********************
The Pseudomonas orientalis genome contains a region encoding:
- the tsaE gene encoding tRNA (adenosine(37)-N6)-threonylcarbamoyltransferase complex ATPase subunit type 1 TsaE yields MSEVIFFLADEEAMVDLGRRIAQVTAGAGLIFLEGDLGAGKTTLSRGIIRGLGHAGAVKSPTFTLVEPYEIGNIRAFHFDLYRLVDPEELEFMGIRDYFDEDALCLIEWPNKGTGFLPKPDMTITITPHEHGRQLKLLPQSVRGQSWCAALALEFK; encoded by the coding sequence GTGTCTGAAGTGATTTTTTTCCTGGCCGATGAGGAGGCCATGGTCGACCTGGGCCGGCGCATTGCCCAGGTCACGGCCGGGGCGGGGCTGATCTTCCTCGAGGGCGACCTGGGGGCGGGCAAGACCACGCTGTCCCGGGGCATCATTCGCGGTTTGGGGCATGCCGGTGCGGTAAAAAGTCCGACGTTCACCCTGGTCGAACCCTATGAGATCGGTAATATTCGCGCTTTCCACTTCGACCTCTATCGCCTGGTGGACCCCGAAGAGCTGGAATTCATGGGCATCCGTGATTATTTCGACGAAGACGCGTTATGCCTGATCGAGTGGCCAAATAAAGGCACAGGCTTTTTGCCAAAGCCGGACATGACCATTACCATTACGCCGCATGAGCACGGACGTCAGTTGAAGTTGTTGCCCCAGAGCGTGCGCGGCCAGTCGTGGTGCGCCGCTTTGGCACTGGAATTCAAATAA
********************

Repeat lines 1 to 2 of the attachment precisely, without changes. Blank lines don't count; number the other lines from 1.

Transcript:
The Pseudomonas orientalis genome contains a region encoding:
- the tsaE gene encoding tRNA (adenosine(37)-N6)-threonylcarbamoyltransferase complex ATPase subunit type 1 TsaE yields MSEVIFFLADEEAMVDLGRRIAQVTAGAGLIFLEGDLGAGKTTLSRGIIRGLGHAGAVKSPTFTLVEPYEIGNIRAFHFDLYRLVDPEELEFMGIRDYFDEDALCLIEWPNKGTGFLPKPDMTITITPHEHGRQLKLLPQSVRGQSWCAALALEFK; encoded by the coding sequence GTGTCTGAAGTGATTTTTTTCCTGGCCGATGAGGAGGCCATGGTCGACCTGGGCCGGCGCATTGCCCAGGTCACGGCCGGGGCGGGGCTGATCTTCCTCGAGGGCGACCTGGGGGCGGGCAAGACCACGCTGTCCCGGGGCATCATTCGCGGTTTGGGGCATGCCGGTGCGGTAAAAAGTCCGACGTTCACCCTGGTCGAACCCTATGAGATCGGTAATATTCGCGCTTTCCACTTCGACCTCTATCGCCTGGTGGACCCCGAAGAGCTGGAATTCATGGGCATCCGTGATTATTTCGACGAAGACGCGTTATGCCTGATCGAGTGGCCAAATAAAGGCACAGGCTTTTTGCCAAAGCCGGACATGACCATTACCATTACGCCGCATGAGCACGGACGTCAGTTGAAGTTGTTGCCCCAGAGCGTGCGCGGCCAGTCGTGGTGCGCCGCTTTGGCACTGGAATTCAAATAA